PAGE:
Attack turns SDRAM buses into a Wi-Fi radio to leak data from air-gapped computers.
Super-secure air-gapped computers are vulnerable to a new type of attack that can turn a PC’s memory module into a modified Wi-Fi radio, which can then transmit sensitive data at 100 bits-per-second wirelessly to nearly six feet away.
Noted air-gap researcher Mordechai Guri created the proof-of-concept (PoC) attack and described it in a research paper released earlier this month under the auspices of Ben-Gurion University of the Negev, Israel’s cybersecurity research center.
“Malware in a compromised air-gapped computer can generate signals in the Wi-Fi frequency bands. The signals are generated through the memory buses — no special hardware is required,” Guri wrote (PDF).
A memory bus is made up of a set of wires and conductors that connect and transfer data from a computer’s main memory to a system’s central processing unit or a memory controller.
Wireless Wonder Hack
In his proof-of-concept attack, Guri showed how an adversary could manipulate the electrical current on a system’s DDR SDRAM bus in order to generate electromagnetic waves and transmit a weak Wi-Fi signal (2,400 GHz). It’s not a quick attack though: At a top speed of 100 bps, it would take 22 hours and 13 minutes to send 1MB of data to a receiving device no more than 69 inches away.
“Since the clock speed of memory modules is typically around the frequency of 2.4 GHz or its harmonics, the memory operations generate electromagnetic emissions around the IEEE 802.11b/g/n Wi-Fi frequency bands,” Guri wrote.
The hack requires perfectly timed read-write operations, which would be driven by malware installed on the targeted computer. The principle behind this type of attack is, electronic components generate electromagnetic waves. Similarly, radio frequency transmitters, such as routers, are also based on a type of electromagnetic radiation. Ergo what Guri calls his AIR-FI hack, based on electromagnetic manipulation.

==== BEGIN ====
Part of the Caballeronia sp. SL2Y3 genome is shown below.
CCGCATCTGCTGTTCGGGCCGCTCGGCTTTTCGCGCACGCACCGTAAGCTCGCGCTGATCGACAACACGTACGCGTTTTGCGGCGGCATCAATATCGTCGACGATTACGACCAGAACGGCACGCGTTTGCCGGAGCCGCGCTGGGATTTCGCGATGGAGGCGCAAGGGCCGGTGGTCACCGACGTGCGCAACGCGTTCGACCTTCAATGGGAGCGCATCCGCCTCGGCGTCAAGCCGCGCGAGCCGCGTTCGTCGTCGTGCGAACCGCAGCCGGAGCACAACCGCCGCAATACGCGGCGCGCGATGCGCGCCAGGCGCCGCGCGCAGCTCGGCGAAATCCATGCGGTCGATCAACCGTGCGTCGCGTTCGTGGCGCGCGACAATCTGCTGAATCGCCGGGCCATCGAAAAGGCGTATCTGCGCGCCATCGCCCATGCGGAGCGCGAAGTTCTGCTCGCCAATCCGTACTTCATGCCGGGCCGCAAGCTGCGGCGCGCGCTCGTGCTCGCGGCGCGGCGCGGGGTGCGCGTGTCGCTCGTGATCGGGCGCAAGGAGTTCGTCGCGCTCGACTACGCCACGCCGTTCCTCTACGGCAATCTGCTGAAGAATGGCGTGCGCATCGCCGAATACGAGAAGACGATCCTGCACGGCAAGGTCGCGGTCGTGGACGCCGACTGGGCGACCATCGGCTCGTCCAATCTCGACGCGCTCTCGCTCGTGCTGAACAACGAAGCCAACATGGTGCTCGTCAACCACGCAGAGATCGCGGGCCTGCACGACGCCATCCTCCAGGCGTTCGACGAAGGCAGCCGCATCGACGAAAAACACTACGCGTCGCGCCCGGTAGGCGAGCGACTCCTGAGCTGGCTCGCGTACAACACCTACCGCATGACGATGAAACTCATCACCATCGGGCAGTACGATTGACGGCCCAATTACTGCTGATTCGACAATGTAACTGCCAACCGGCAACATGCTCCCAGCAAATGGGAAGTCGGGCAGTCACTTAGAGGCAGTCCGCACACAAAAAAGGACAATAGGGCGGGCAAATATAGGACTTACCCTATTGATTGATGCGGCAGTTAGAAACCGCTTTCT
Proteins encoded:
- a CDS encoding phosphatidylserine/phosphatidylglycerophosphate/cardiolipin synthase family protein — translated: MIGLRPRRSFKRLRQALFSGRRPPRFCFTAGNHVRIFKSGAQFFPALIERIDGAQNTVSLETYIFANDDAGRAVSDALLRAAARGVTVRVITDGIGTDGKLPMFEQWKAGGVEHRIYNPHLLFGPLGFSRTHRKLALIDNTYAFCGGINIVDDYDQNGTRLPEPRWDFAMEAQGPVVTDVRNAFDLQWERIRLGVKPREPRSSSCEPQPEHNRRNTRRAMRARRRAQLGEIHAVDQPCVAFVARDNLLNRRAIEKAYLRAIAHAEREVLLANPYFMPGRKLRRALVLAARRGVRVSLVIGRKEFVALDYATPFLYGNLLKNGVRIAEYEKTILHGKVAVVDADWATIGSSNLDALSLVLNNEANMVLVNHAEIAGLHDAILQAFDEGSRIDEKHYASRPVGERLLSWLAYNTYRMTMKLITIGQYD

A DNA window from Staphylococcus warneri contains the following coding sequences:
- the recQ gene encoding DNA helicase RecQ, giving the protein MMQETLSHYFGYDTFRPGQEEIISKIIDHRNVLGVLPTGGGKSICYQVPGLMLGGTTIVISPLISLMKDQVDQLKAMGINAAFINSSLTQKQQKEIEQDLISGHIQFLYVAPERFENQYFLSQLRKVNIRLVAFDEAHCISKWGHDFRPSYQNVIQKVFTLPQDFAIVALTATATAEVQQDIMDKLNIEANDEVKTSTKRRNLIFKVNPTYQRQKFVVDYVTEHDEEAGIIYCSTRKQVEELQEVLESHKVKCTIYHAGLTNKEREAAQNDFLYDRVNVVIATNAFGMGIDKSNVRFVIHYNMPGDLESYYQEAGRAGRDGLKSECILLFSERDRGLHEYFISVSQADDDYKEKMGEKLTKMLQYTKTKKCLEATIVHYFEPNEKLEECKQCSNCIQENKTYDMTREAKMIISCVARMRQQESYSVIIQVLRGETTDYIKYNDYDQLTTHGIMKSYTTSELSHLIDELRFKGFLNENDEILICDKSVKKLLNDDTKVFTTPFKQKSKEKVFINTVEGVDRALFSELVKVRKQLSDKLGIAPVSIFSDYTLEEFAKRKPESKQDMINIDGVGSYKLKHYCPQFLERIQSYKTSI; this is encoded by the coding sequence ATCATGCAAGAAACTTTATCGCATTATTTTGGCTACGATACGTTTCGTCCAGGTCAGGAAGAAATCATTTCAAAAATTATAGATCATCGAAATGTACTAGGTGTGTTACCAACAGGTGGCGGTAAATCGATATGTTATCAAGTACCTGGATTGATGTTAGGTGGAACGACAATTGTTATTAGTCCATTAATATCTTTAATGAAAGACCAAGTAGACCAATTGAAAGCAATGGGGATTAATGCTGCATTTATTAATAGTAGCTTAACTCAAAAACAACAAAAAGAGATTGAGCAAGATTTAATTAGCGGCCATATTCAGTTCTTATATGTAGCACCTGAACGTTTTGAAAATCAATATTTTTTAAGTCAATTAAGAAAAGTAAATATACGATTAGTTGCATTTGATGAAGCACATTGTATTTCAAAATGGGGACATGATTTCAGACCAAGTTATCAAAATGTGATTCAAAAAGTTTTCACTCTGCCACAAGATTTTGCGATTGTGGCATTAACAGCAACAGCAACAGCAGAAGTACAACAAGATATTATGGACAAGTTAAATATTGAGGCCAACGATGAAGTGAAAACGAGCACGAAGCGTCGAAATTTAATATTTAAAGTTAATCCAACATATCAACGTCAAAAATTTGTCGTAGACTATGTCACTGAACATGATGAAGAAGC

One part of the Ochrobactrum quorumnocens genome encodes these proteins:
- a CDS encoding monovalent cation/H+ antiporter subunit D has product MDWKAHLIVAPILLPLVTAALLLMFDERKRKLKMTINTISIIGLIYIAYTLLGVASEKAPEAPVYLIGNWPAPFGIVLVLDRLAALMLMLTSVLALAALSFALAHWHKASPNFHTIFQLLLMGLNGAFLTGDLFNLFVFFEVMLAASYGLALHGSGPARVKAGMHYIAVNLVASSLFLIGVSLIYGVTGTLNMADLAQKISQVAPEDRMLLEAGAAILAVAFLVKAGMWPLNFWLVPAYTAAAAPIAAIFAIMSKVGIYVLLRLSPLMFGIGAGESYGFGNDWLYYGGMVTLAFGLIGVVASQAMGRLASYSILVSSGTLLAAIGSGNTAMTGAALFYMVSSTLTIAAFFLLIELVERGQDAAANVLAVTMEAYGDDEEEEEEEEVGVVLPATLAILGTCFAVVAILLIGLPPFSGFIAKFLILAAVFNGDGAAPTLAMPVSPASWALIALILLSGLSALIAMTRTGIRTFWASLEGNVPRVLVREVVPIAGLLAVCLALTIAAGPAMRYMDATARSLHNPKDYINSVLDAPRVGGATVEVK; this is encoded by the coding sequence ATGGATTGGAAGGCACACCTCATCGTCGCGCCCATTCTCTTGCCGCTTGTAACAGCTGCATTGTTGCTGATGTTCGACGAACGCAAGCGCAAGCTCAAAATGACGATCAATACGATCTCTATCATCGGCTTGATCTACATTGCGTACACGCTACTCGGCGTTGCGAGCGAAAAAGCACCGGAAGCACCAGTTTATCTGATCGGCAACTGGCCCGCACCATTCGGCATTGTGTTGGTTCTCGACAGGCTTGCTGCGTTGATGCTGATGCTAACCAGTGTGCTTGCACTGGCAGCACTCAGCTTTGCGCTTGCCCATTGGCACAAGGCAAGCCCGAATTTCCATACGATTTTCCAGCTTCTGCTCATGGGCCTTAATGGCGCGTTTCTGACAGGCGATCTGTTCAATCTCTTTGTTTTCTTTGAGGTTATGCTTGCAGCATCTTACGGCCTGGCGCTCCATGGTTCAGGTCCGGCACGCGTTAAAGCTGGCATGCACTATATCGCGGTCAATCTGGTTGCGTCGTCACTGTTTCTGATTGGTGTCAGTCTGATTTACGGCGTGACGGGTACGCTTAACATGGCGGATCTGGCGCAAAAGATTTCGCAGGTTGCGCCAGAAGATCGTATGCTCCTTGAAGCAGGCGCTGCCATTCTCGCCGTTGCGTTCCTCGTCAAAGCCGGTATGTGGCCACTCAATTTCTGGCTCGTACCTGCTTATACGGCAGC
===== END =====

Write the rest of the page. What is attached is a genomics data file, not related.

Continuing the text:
This air-gap attack vector skips one important detail – how to sneak the malicious code onto the targeted system to begin and how to collect the data once pried from the target.
Guri explains planting malware could be done by a nation-state adversary at the time of manufacturing, during the shipping of equipment or simply via an infected USB drive plugged into the targeted computer. As for collecting the data, researchers say a nearby Wi-Fi capable device such as a smartphone, laptop or internet-of-things (IoT) device could work.
An attacker could “intercept these signals, decode them and send them to the attacker over the internet,” he wrote. In previous research, Guri showed how a wide range of IoT devices, such as smart bulbs and smart locks, could be used as part of the export chain of data.
Speeds and Feeds
Wireless transmission error rates, speeds and proximity varied widely based on systems used in the PoC attacks. For example, specially crafted malware running on a relatively robust air-gapped PC with a ASRock ATX motherboard, Intel Core i7 3.2Ghz CPU sporting 4GB of Crucial 2.4GHz DDR4 SRAM on the Ubuntu operating system delivered the best results.
“We transmitted the data at a bit rate of 100 bps and maintained a bit error rate (BER) of 8.75 percent for a distance up to 180 cm from the transmitter. Note that due to the local ramifications and interference, the signal quality may vary with the distance and location of the receiver,” he wrote.
Researchers said they were able to manipulate the ambient electromagnetic signals of the memory modules by using a feature introduced by chipmaker Intel designed to allow gamers to overclock their systems for better performance. The feature, Extreme Memory Profile (XMP), allows anyone to manipulate the latency of the read command delivered between the processor and the DDR SDRAM hardware.
“The memory buses generate electromagnetic radiation at a frequency correlated to its clock frequency and harmonics. For example, DDR4-2400 emits electromagnetic radiation at around 2400 MHz,” researchers wrote.
Guri said there are many ways to protect against such attacks, such banning network-connected phones, laptops or IoT gear near air-gapped hardware. Wi-Fi jamming would also thwart a potential attack of this nature.
Further air-gap research authored by the Guri can be found at his Air-Gap Research Page.
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